The last article that I’ve looked into is from a website FocusOnTheFamily, and the article was written by Amy Desai. She states that research before hand was “Happy parents, happy child” that divorce had virtually no affect on the children, however more recent research states that the children suffer from divorce, more so than parents are willing to admit. Children believe that parents should be able to work through anything, no matter the issue, so when they are told their parents are splitting up, they do not understand, and they blame themselves. Many stats say that they will suffer academically, and behaviorally, which is in contrast to the first article that states that there is no consequence from divorced/ parents who are together. They are less likely to graduate high school ( as divorce is becoming more common, it is more appropriate to say they will graduate, but with lower than average scores). Teens from divorced parents are more likely to engage in drugs and alcohol, and sex at a younger age. She states that the the emotional scars from divorce will leave psychological scars, along with emotional issues that will follow them into adulthood. Parents also tend to focus more on their own happiness, rather than their child’s needs, which hurts the child in the long run, because they will not understand that they are important. They are more likely to be in competition for their parents love, especially if the parents start to date, or the father is not in the picture anymore. The time is no longer focused on the children and making them happy, but rather just making themselves happy. Many fathers do ‘adopt’ a new family, creating the child of divorce to be seen as no longer good enough, as they no longer have their fathers love. She also states that it is not an easy out, and is often more complicated than salvaging the marriage.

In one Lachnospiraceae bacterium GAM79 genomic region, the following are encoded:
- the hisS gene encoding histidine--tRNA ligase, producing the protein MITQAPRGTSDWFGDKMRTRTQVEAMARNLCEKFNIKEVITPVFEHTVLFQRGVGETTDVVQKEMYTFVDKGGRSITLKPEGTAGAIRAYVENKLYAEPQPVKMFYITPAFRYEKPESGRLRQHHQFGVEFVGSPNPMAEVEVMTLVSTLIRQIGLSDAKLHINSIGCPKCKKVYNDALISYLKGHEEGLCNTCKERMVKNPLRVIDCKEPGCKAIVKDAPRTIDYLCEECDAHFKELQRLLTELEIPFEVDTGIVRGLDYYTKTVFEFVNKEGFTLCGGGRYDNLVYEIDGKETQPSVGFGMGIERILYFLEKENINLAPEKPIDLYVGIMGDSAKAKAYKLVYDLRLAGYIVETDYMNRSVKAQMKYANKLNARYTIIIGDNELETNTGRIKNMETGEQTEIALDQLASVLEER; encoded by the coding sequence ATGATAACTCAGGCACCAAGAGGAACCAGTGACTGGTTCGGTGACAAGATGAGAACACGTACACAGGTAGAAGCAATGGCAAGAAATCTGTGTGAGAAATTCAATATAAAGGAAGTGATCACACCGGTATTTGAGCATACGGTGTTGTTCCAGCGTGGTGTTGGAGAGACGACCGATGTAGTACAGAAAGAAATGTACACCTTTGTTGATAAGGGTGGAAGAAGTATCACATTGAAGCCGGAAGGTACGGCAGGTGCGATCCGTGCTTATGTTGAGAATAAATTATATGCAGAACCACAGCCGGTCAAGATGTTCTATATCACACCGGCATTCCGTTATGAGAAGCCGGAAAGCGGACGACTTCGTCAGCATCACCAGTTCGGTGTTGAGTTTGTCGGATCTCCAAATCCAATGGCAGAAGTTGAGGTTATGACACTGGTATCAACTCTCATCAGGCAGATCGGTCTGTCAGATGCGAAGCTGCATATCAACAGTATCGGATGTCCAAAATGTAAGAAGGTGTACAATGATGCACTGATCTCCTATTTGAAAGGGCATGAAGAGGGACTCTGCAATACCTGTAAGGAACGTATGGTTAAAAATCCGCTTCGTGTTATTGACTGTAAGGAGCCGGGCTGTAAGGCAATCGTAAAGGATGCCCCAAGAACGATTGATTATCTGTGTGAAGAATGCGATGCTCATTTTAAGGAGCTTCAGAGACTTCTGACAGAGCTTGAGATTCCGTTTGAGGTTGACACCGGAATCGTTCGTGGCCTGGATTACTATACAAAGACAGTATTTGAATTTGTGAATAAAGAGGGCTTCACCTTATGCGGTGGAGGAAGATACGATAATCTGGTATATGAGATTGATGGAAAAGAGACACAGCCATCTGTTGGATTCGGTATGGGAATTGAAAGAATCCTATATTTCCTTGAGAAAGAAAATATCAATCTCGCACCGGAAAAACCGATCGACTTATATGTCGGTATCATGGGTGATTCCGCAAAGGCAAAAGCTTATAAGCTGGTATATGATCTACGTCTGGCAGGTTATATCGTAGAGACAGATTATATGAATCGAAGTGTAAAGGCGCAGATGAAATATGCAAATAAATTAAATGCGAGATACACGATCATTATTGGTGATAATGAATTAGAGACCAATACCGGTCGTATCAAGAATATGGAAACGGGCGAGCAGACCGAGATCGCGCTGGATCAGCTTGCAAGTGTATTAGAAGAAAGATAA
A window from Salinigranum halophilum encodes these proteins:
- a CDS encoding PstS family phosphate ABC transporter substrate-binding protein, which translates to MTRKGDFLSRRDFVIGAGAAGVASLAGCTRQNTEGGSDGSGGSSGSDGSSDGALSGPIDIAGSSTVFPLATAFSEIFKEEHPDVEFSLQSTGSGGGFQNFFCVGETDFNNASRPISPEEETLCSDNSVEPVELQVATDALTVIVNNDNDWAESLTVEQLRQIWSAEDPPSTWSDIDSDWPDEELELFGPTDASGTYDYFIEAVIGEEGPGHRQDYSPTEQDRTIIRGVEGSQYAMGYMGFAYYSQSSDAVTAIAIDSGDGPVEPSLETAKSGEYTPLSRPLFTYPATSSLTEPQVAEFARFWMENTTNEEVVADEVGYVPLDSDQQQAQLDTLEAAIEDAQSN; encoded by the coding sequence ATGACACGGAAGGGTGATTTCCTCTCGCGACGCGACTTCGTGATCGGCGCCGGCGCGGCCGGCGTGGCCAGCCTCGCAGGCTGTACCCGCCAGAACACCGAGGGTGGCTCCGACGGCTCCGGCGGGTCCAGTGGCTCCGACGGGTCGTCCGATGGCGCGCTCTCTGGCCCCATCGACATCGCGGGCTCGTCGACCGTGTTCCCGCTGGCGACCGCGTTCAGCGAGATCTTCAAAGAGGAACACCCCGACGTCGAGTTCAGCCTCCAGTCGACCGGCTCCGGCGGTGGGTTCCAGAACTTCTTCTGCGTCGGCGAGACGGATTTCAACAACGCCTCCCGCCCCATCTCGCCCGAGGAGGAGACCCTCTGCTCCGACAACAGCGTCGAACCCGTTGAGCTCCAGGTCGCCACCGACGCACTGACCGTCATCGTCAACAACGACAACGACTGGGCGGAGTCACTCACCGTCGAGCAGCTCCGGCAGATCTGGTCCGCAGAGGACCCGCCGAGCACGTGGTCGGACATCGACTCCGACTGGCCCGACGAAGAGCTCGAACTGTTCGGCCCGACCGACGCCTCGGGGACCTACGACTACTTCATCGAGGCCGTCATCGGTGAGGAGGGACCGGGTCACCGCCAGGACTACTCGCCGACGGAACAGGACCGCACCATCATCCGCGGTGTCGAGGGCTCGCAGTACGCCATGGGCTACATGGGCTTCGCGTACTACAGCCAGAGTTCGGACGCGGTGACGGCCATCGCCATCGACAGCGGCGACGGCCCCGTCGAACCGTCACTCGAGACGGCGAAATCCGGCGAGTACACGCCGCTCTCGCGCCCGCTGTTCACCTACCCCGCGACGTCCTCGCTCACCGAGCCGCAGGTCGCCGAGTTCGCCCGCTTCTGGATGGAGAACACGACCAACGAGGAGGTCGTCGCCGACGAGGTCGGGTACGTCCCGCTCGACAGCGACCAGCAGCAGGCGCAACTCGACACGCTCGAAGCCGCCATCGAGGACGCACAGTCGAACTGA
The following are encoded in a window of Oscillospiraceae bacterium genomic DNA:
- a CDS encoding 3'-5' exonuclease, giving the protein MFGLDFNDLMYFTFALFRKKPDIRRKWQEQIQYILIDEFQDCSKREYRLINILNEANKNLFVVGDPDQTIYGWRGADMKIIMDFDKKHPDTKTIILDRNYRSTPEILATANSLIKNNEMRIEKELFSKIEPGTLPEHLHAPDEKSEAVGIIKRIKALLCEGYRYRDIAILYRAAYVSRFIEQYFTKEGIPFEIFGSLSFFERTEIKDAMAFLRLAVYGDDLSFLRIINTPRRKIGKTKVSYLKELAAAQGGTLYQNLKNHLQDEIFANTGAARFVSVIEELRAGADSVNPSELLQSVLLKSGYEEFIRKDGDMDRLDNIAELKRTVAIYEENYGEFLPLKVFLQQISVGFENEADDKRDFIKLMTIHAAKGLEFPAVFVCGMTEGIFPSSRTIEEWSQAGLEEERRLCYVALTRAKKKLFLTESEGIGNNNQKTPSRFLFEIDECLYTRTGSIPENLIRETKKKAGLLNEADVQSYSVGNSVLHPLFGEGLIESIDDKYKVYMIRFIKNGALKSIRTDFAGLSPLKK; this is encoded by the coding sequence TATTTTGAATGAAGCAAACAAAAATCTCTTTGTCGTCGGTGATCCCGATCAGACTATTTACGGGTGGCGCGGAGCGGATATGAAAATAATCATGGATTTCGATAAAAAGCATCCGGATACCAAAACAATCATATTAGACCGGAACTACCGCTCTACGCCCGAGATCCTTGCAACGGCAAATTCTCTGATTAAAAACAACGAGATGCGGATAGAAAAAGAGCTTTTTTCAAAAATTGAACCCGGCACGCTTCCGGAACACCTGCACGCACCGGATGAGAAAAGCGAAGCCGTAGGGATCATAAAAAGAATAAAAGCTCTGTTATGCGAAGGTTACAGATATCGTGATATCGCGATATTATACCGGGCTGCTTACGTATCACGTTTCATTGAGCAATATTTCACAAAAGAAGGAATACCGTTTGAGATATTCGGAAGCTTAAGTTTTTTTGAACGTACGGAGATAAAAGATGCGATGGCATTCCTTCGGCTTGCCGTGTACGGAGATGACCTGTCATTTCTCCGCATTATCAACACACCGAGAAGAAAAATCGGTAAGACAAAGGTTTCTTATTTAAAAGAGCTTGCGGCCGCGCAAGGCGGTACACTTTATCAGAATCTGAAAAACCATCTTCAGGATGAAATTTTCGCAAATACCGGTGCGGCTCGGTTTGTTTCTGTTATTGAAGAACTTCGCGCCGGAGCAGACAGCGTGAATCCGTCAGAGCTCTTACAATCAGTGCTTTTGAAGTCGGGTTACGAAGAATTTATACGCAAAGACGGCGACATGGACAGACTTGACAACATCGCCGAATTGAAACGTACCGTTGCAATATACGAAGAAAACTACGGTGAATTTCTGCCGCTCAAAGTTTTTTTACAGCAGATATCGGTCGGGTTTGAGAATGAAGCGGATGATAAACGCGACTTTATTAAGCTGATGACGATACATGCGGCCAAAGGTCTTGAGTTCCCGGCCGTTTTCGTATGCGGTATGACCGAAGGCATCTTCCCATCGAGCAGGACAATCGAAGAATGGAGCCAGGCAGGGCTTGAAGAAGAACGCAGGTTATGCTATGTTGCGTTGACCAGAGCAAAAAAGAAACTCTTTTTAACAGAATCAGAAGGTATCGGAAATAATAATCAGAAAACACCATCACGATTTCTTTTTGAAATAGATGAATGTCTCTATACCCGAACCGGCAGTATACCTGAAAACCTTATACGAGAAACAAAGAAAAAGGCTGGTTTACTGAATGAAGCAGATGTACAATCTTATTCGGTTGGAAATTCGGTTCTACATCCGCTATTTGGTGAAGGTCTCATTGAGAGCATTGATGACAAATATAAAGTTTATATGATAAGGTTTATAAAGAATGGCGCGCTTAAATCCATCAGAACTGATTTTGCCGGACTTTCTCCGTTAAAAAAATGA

Overall, I would have to agree that divorce is a hard time for children that often times leads to horrible emotional scars, and trust issues. Especially if the family did not constantly argue, but they were just giving up on their marriage. It is true in a lot of cases that the parents tend to focus on themselves and their own happiness rather than their child’s. My aunt and uncle who have just gotten a divorce are focusing on themselves and often times don’t even see their child for days or weeks at a time because they are too focused with their new life. My aunt, who remarried, now leaves her child in the custody of her new neighbors, or at a daycare, to go on dates and vacations with her new husband. Children of divorce often do a have a harder time coping without both parents than we are willing to admit. Many people that are getting divorced, it is because they do not think they love each other anymore, however, they are just not focusing on their own needs, but their child, if they split the time between themselves and their child, they could salvage their marriage and lead a happy, loving, stable household. It is much like when they divorce they seem happier because they are spending the time on themselves, rather than their children.
Now, sometimes divorce is inevitable and it still leaves scars for the children, but sometimes it is in the best interest of both parties and the child if the parents separate, however, I personally believe that parents should stay together and work through their issues. My parents constantly argued and fought horribly as I was growing up, and my sister got the same anger and fought with my parents to let out her anger. She is a junior in college now, and I am a freshman in college, and our household gets kind of hostile when we go home for breaks, however, my parents together have had the time to bond, and work out their issues since they now have the time to focus on themselves rather than constantly focusing on us being home, and they are a lot happier when they are alone and do not have the constant arguing and tension like they used to have, the tension that used to always make me believe I would wake up one morning to my dad gone (once again) and he just wouldn’t come back this time.